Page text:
Mindful of the past, she wore earrings and a caged bird ring – a tribute to Angelou’s classic memoir ‘I Know Why the Caged Bird Sings’ – given to her by Oprah Winfrey, a close friend of the late writer.

'I have never been prouder to see another young woman rise! Brava Brava, @TheAmandaGorman! Maya Angelou is cheering-and so am I,' Winfrey tweeted

'I have never been prouder to see another young woman rise! Brava Brava, @TheAmandaGorman! Maya Angelou is cheering-and so am I,' Winfrey tweeted

‘I have never been prouder to see another young woman rise! Brava Brava, @TheAmandaGorman! Maya Angelou is cheering-and so am I,’ Winfrey tweeted

Gorman was also praised by 'Hamilton' playwright Lin-Manuel Miranda, who tweeted 'YES @TheAmandaGorman!!!' Gorman, soon responded: 'Thx @Lin_Manuel! Did you catch the 2 @HamiltonMusical references in the inaugural poem? I couldn't help myself!'

Gorman was also praised by 'Hamilton' playwright Lin-Manuel Miranda, who tweeted 'YES @TheAmandaGorman!!!' Gorman, soon responded: 'Thx @Lin_Manuel! Did you catch the 2 @HamiltonMusical references in the inaugural poem? I couldn't help myself!'

Gorman was also praised by ‘Hamilton’ playwright Lin-Manuel Miranda, who tweeted ‘YES @TheAmandaGorman!!!’ Gorman, soon responded: ‘Thx @Lin_Manuel! Did you catch the 2 @HamiltonMusical references in the inaugural poem? I couldn’t help myself!’

In her poem Gorman referenced everything from Biblical scripture and 'Hamilton,' and at times echoed the oratory of John F. Kennedy and the Rev. Martin Luther King Jr. In a powerful section she said: 'We did not feel prepared to be the heirs / Of such a terrifying hour / But within it we've found the power / To author a new chapter / To offer hope and laughter to ourselves'

In her poem Gorman referenced everything from Biblical scripture and 'Hamilton,' and at times echoed the oratory of John F. Kennedy and the Rev. Martin Luther King Jr. In a powerful section she said: 'We did not feel prepared to be the heirs / Of such a terrifying hour / But within it we've found the power / To author a new chapter / To offer hope and laughter to ourselves'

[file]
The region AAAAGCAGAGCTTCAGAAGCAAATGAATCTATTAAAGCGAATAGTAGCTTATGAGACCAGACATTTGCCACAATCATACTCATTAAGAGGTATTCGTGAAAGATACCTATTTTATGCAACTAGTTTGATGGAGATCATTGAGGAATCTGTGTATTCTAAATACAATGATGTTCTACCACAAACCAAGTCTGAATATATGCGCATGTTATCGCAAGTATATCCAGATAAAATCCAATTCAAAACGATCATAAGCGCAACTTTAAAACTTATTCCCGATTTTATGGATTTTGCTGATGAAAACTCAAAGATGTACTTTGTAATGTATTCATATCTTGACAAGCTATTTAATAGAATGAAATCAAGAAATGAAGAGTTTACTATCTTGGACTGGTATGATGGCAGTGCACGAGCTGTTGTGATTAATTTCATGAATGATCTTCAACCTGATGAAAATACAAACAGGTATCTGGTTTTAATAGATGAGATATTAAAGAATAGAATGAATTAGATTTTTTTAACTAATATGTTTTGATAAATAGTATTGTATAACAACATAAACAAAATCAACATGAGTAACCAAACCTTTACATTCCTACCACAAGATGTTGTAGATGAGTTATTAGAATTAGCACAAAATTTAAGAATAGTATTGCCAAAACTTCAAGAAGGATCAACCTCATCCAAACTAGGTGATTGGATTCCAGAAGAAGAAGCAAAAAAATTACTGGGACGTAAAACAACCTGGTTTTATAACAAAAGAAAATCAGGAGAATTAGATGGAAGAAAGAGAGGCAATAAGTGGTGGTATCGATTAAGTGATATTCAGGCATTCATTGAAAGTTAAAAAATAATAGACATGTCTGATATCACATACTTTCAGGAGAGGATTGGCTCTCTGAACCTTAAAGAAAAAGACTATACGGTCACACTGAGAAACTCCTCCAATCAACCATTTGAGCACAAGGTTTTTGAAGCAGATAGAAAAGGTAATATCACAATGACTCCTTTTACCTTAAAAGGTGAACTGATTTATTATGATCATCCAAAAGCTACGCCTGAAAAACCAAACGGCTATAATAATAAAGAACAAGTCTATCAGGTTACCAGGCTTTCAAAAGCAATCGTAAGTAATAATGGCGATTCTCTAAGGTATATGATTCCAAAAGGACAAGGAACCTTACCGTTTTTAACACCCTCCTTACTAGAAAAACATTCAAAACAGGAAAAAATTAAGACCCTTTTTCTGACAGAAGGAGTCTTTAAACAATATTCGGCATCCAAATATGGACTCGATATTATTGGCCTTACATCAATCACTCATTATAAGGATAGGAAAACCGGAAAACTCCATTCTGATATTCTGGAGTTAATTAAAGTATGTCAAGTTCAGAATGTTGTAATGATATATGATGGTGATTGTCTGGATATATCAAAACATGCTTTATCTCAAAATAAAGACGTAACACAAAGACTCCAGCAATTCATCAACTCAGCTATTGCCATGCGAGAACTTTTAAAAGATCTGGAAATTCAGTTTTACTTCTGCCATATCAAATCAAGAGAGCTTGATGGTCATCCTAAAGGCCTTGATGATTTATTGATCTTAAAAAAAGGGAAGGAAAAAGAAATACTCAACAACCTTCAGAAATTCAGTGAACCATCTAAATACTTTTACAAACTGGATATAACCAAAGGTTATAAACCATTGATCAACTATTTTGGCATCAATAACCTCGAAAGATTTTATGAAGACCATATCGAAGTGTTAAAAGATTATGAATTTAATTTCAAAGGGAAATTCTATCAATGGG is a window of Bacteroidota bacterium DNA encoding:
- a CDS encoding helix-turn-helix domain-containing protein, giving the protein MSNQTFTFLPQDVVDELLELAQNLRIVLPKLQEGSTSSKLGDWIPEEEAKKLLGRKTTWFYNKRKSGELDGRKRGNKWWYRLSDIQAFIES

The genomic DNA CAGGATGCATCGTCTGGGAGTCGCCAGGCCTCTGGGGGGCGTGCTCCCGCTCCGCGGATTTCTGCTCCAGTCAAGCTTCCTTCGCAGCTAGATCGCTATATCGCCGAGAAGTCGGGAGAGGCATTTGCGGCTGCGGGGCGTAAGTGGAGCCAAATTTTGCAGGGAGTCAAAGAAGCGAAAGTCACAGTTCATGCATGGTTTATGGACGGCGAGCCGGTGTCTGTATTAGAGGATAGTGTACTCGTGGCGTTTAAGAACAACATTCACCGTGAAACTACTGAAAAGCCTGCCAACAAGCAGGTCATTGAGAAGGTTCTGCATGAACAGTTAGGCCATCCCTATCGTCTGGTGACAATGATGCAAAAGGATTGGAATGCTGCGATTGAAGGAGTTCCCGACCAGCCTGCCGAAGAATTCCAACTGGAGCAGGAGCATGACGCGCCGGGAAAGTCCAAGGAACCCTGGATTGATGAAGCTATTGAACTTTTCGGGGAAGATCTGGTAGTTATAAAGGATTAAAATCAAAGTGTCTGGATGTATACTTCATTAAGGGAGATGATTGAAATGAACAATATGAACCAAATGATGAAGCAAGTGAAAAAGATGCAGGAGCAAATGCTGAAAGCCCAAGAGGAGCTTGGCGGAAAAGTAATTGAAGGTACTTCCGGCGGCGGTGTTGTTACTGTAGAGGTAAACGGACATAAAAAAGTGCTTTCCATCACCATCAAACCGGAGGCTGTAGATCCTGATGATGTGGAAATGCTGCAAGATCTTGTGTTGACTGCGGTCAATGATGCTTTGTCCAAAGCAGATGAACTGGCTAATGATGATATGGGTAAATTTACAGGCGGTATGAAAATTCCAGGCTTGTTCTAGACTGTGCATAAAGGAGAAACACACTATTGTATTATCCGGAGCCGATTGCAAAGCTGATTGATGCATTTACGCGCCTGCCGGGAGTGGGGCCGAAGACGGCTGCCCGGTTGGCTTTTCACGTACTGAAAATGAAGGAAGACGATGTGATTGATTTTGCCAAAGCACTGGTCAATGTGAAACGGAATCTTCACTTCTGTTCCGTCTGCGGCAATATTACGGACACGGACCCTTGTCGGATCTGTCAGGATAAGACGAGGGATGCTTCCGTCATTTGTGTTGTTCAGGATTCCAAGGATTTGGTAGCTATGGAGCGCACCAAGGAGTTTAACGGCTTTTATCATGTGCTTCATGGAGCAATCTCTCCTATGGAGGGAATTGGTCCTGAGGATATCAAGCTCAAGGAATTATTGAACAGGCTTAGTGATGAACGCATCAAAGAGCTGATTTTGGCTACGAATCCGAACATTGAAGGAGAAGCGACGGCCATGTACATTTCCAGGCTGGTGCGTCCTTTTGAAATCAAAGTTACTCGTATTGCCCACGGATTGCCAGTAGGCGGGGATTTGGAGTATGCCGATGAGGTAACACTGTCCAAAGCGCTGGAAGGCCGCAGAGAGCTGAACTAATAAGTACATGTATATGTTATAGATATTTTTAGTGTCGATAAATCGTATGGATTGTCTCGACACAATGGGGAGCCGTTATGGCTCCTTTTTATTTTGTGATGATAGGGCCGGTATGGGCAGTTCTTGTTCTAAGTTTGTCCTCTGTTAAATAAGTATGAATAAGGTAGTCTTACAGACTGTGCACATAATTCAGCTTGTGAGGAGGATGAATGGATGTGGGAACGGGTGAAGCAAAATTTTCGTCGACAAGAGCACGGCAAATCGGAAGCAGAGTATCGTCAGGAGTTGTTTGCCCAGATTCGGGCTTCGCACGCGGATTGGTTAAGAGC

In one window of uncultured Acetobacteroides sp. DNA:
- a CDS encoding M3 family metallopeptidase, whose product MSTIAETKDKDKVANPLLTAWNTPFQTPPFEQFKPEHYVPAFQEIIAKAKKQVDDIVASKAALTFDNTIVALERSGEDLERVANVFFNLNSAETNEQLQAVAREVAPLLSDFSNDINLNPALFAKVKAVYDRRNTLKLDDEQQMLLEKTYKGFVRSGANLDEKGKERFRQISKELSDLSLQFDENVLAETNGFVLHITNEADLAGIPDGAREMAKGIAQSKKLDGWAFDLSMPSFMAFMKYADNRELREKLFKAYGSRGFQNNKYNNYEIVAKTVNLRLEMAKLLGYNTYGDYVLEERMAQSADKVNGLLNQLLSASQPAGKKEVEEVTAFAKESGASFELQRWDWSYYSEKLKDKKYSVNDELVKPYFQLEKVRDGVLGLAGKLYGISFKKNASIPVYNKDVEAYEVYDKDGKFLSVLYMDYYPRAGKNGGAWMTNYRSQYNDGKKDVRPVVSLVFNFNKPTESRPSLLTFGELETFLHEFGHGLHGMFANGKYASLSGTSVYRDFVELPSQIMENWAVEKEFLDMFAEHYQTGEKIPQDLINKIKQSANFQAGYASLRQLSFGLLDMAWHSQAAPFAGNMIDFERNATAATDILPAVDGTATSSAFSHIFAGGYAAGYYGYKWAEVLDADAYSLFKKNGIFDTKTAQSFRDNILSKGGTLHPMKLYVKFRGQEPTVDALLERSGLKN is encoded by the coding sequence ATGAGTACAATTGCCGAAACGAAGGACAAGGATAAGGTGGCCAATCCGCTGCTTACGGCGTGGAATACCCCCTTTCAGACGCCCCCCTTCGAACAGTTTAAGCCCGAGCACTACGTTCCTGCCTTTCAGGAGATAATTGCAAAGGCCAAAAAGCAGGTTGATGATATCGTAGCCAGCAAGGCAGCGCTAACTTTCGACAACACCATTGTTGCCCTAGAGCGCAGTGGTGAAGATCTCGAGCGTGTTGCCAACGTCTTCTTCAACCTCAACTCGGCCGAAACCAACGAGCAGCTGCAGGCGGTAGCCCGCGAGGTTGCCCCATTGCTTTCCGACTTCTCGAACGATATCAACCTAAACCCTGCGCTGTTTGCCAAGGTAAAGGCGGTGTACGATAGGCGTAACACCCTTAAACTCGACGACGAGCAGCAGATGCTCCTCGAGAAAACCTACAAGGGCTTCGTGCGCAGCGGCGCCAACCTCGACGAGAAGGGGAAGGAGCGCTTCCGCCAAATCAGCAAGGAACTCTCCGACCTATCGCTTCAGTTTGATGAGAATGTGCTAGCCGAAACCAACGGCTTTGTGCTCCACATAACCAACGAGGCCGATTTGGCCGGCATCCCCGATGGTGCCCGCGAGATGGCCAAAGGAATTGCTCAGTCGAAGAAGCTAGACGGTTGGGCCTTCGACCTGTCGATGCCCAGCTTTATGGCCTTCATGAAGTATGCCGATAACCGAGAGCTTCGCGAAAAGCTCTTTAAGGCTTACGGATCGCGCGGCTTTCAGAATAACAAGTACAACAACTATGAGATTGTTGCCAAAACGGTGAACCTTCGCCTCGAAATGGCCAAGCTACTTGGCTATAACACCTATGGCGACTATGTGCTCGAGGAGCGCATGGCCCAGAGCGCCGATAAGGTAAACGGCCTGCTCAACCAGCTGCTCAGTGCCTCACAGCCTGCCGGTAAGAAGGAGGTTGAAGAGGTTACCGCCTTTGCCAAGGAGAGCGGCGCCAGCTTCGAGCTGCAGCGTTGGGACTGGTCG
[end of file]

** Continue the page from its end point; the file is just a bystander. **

In her poem Gorman referenced everything from Biblical scripture and ‘Hamilton,’ and at times echoed the oratory of John F. Kennedy and the Rev. Martin Luther King Jr. In a powerful section she said: ‘We did not feel prepared to be the heirs / Of such a terrifying hour / But within it we’ve found the power / To author a new chapter / To offer hope and laughter to ourselves’

‘I have never been prouder to see another young woman rise! Brava Brava, @TheAmandaGorman! Maya Angelou is cheering-and so am I,’ Winfrey tweeted. 

Gorman was also praised by ‘Hamilton’ playwright Lin-Manuel Miranda, who tweeted ‘YES @TheAmandaGorman!!!’

Gorman, soon responded: ‘Thx @Lin_Manuel! Did you catch the 2 @HamiltonMusical references in the inaugural poem? I couldn’t help myself!’ 

Among the ‘Hamilton’ inspirations in her poem: ‘History has its eyes on us,’ a variation of the ‘Hamilton’ song ‘History Has Its Eyes On You.’

Gorman was raised in LA by her single mother who worked as a 6th grade English teacher. She grew up with a speech impediment as a child. President Joe Biden did as well.

‘It’s made me the performer that I am and the storyteller that I strive to be,’ she said to the Los Angeles Times.

‘When you have to teach yourself how to say sounds [and] be highly concerned about pronunciation, it gives you a certain awareness of sonics, of the auditory experience,’ she added.

She said that her impediment encouraged her to express herself in words. 

Gorman became Los Angeles' Youth Poet Laureate at the age of 16. Three years later at the age of 19 she became the first National Youth Poet Laureate while studying sociology at Harvard University. In 2015 she published her first book The One for Whom Food is Not Enough and is planning to publish a picture book entitled Change Sings later this year

Gorman became Los Angeles' Youth Poet Laureate at the age of 16. Three years later at the age of 19 she became the first National Youth Poet Laureate while studying sociology at Harvard University. In 2015 she published her first book The One for Whom Food is Not Enough and is planning to publish a picture book entitled Change Sings later this year

Gorman became Los Angeles’ Youth Poet Laureate at the age of 16. Three years later at the age of 19 she became the first National Youth Poet Laureate while studying sociology at Harvard University. In 2015 she published her first book The One for Whom Food is Not Enough and is planning to publish a picture book entitled Change Sings later this year

‘I had a speech impediment. And so I couldn’t use my voice, then I would author my voice on the page. So it’s really been a godsend and a lifeline for me,’ she said to CBS.